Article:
Philosophy of the Use of Music in Corporate Worship

      Worship is giving thanks, praise, and adoration to God. It is truthfully and clearly acknowledging God for who He is. It is constant; everything we do in life should be an act of worship to our Creator. That being said, the purpose of this document is to define what corporately sung worship looks like at Southwest Hills. 

Why We Worship

     First, we worship God because He has called us to do so. Paul says that “We have…received an inheritance in Him, predestined according to the purpose of the One who works out everything in agreement with the decision of His will, so that we who had already put our hope in the Messiah might bring praise to His glory.” (Eph 1:11-12 ESV)  God is pleased when His creation worships Him, and He created and saved us to give Him praise and glory. He has given us the ability to communicate, sing, and enjoy His creation. The ability to take inspiration from music and the beauty around us gives us an idea of how God wants us to worship Him, and He expects these kinds of worshipful acts from us.

     Second, we worship God because of what He has done for us. Though we deserve death, God has given us life. Paul outlines this for us: “But God, being rich in mercy, because of the great love with which He loved us, even when we were dead in our trespasses, made us alive together with Christ- by grace you have been saved – and raised us up with Him and seated us with Him in the heavenly places in Christ Jesus, so that in the coming ages He might show the immeasurable riches of His grace in kindness toward us in Christ Jesus. For by grace you have been saved through faith.  And this is not your own doing; it is the gift of God, not a result of works, so that no one may boast. For we are His workmanship, created in Christ Jesus for good works, which God prepared beforehand, that we should walk in them.” (Eph 2:1-10 ESV) We all fall short and need to confess our shortcomings to God. While repentance may initially show us only our flaws, it turns into rejoicing and praising God that our sins are forgiven.  We worship God because He has given us grace and mercy far beyond what we deserve.

     Third, we worship God because of who He is. David understood this when he penned this Psalm: “I will extol you, my God and King, and bless Your name forever and ever. Every day I will bless you, and praise Your name forever and ever. Great is the Lord, and greatly to be praised, and His greatness is unsearchable. One generation shall commend your works to another, and shall declare your mighty acts. On the glorious splendor of your majesty, and on your wondrous works, I will meditate. They shall speak of the might of your awesome deeds and I will declare your greatness. They shall pour forth the fame of your abundant goodness and shall sing aloud of your righteousness.” (Psalm 145 ESV) God is Creator, the Supreme Leader, Lord over all things, and our worship should reflect these essential truths.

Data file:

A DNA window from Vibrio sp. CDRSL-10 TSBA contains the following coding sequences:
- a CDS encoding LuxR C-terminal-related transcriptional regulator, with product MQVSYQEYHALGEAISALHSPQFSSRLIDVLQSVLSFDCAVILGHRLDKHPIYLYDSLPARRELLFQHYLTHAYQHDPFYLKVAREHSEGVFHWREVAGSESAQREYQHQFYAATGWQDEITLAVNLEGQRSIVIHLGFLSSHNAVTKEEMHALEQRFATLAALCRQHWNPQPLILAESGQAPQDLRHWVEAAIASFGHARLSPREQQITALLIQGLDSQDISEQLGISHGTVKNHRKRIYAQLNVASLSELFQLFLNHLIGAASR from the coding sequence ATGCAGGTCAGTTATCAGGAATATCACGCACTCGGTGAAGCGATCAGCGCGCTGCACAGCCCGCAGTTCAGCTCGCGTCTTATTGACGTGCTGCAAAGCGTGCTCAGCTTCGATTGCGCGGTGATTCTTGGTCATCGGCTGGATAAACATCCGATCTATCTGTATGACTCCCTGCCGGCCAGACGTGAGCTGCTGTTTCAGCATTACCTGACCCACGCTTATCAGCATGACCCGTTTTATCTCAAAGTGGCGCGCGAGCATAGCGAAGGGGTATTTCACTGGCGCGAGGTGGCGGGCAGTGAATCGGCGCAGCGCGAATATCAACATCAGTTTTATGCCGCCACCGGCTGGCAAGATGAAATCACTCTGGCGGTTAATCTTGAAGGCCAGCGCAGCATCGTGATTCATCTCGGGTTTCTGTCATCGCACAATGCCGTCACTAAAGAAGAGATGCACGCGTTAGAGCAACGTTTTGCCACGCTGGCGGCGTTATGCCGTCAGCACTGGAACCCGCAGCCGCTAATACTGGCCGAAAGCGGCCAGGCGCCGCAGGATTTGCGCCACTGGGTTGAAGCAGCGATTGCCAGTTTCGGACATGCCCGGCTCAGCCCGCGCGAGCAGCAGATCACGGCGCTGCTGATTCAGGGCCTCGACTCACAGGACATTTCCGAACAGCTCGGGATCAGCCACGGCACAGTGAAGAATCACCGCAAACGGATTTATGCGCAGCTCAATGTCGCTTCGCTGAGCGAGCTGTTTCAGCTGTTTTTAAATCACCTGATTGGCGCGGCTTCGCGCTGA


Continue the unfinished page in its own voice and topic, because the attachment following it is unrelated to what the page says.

How We Worship

     We gather together to worship and praise God. Reading through the Psalms reveals a fairly consistent theme. The Psalmists often mentioned man’s actions as a response to who God is  and what He has done for them. Following the Psalmist’s example, our corporate worship should praise God and not the actions of mankind. When we gather together to worship, our songs are focused on God’s attributes. It is a time to encourage one another with the truth of who He is and everything He has done. Paul charges the Colossians to “let the word of Christ dwell in you richly, teaching and admonishing one another in all wisdom, singing psalms and hymns and spiritual songs, with thankfulness in your hearts to God.” (Col 3:16 ESV) 

     Corporately sung worship at Southwest Hills encompasses a wide variety of songs and styles. More important than style, however, is the lyrics’ adherence to and affirmation of scripture. While scripture does not tell us what style songs should be sung in, it does give us the truths that we should sing about. Paul reminds us that “All scripture is breathed out by God, and is profitable for teaching for reproof, for correction, for training in righteousness, that the man of God may be complete, equipped for every good work.” (2 Tim 3:16-17 ESV) If scripture is profitable for teaching and training in righteousness, then the lyrics of the songs we sing should be also. While the songs we sing do not have to quote scripture, they must accurately reflect the truths contained in them. Worship songs serve not only to worship and praise God, but also to teach the Word of God.

     Southwest Hills endeavors to include songs in our services that outline the Gospel, which reminds us of all the essential truths previously mentioned, giving us hope for eternity. Paul sums up the Gospel in I Corinthians: “For I delivered to you as of first importance what I also received: that Christ died for our sins in accordance with the Scriptures, that he was buried, that he was raised on the third day in accordance with the Scriptures, and that he appeared to Cephas, then to the twelve.” (1 Cor 15:3-5 ESV)

     Corporate worship has been a part of the Church for generations.  We are called to sing a new song, make music to Him, and give Him the honor and praise that He is due.  (Psalm 8,33,65,76,100,111,146,150, etc.) God is pleased when we acknowledge our need for Him and worship Him as a result. The Southwest Hills music ministry will continue to humbly lead the body in song, as we “with confidence draw near to the throne of grace, that we may receive mercy and find grace and help in our time of need.” (Hebrews 4:16)  We strive to use music to worship God “in Spirit and Truth”, (John 4:23-24) and “teach and admonish one another in wisdom”. (Colossians 3:16)